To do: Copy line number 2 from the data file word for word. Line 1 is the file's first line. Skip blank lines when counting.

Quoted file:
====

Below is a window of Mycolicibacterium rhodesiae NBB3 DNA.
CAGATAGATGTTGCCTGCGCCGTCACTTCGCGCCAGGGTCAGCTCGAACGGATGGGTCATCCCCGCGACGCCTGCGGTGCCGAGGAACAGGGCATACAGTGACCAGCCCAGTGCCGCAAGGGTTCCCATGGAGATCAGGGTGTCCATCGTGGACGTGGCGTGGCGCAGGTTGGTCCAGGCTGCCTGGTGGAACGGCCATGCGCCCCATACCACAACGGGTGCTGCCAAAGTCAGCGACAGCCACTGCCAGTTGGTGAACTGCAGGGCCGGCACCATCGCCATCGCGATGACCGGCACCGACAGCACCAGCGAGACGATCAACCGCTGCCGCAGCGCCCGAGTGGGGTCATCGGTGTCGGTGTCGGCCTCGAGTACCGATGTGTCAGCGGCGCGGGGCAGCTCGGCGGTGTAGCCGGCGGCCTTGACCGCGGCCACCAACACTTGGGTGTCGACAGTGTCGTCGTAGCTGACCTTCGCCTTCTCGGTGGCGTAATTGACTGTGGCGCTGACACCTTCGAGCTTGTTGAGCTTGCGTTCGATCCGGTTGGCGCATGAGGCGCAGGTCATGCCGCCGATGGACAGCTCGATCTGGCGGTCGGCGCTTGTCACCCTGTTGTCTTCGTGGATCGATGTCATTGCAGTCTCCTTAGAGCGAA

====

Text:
CAGATAGATGTTGCCTGCGCCGTCACTTCGCGCCAGGGTCAGCTCGAACGGATGGGTCATCCCCGCGACGCCTGCGGTGCCGAGGAACAGGGCATACAGTGACCAGCCCAGTGCCGCAAGGGTTCCCATGGAGATCAGGGTGTCCATCGTGGACGTGGCGTGGCGCAGGTTGGTCCAGGCTGCCTGGTGGAACGGCCATGCGCCCCATACCACAACGGGTGCTGCCAAAGTCAGCGACAGCCACTGCCAGTTGGTGAACTGCAGGGCCGGCACCATCGCCATCGCGATGACCGGCACCGACAGCACCAGCGAGACGATCAACCGCTGCCGCAGCGCCCGAGTGGGGTCATCGGTGTCGGTGTCGGCCTCGAGTACCGATGTGTCAGCGGCGCGGGGCAGCTCGGCGGTGTAGCCGGCGGCCTTGACCGCGGCCACCAACACTTGGGTGTCGACAGTGTCGTCGTAGCTGACCTTCGCCTTCTCGGTGGCGTAATTGACTGTGGCGCTGACACCTTCGAGCTTGTTGAGCTTGCGTTCGATCCGGTTGGCGCATGAGGCGCAGGTCATGCCGCCGATGGACAGCTCGATCTGGCGGTCGGCGCTTGTCACCCTGTTGTCTTCGTGGATCGATGTCATTGCAGTCTCCTTAGAGCGAA